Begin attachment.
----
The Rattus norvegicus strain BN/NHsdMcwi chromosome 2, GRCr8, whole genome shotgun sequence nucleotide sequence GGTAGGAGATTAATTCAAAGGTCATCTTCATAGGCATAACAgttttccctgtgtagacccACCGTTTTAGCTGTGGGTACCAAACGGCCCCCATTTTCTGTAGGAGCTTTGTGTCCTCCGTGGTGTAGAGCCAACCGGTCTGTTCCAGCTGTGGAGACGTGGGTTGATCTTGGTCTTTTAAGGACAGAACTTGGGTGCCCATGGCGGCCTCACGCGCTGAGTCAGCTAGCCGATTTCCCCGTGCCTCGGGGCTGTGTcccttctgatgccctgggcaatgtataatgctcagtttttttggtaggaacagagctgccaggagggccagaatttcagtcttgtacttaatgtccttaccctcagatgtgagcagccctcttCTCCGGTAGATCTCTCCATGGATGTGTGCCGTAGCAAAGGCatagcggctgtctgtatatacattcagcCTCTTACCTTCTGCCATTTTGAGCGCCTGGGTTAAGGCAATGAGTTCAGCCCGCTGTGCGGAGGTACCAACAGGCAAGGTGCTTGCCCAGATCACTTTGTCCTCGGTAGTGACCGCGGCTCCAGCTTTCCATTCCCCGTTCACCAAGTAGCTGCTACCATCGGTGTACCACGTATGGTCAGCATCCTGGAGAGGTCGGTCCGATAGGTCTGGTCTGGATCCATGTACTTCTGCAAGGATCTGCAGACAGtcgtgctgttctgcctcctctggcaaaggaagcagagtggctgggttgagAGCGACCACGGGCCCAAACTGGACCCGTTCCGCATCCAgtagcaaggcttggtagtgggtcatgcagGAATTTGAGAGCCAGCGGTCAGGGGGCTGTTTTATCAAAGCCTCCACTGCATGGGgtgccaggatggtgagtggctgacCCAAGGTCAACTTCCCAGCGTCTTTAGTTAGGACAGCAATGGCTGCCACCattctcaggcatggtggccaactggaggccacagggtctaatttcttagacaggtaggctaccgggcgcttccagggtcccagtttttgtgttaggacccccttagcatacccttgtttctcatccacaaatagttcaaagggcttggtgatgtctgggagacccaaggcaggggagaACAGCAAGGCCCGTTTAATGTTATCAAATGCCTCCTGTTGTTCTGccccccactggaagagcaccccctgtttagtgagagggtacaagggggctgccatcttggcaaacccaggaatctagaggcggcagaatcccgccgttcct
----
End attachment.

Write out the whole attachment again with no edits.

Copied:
The Rattus norvegicus strain BN/NHsdMcwi chromosome 2, GRCr8, whole genome shotgun sequence nucleotide sequence GGTAGGAGATTAATTCAAAGGTCATCTTCATAGGCATAACAgttttccctgtgtagacccACCGTTTTAGCTGTGGGTACCAAACGGCCCCCATTTTCTGTAGGAGCTTTGTGTCCTCCGTGGTGTAGAGCCAACCGGTCTGTTCCAGCTGTGGAGACGTGGGTTGATCTTGGTCTTTTAAGGACAGAACTTGGGTGCCCATGGCGGCCTCACGCGCTGAGTCAGCTAGCCGATTTCCCCGTGCCTCGGGGCTGTGTcccttctgatgccctgggcaatgtataatgctcagtttttttggtaggaacagagctgccaggagggccagaatttcagtcttgtacttaatgtccttaccctcagatgtgagcagccctcttCTCCGGTAGATCTCTCCATGGATGTGTGCCGTAGCAAAGGCatagcggctgtctgtatatacattcagcCTCTTACCTTCTGCCATTTTGAGCGCCTGGGTTAAGGCAATGAGTTCAGCCCGCTGTGCGGAGGTACCAACAGGCAAGGTGCTTGCCCAGATCACTTTGTCCTCGGTAGTGACCGCGGCTCCAGCTTTCCATTCCCCGTTCACCAAGTAGCTGCTACCATCGGTGTACCACGTATGGTCAGCATCCTGGAGAGGTCGGTCCGATAGGTCTGGTCTGGATCCATGTACTTCTGCAAGGATCTGCAGACAGtcgtgctgttctgcctcctctggcaaaggaagcagagtggctgggttgagAGCGACCACGGGCCCAAACTGGACCCGTTCCGCATCCAgtagcaaggcttggtagtgggtcatgcagGAATTTGAGAGCCAGCGGTCAGGGGGCTGTTTTATCAAAGCCTCCACTGCATGGGgtgccaggatggtgagtggctgacCCAAGGTCAACTTCCCAGCGTCTTTAGTTAGGACAGCAATGGCTGCCACCattctcaggcatggtggccaactggaggccacagggtctaatttcttagacaggtaggctaccgggcgcttccagggtcccagtttttgtgttaggacccccttagcatacccttgtttctcatccacaaatagttcaaagggcttggtgatgtctgggagacccaaggcaggggagaACAGCAAGGCCCGTTTAATGTTATCAAATGCCTCCTGTTGTTCTGccccccactggaagagcaccccctgtttagtgagagggtacaagggggctgccatcttggcaaacccaggaatctagaggcggcagaatcccgccgttcct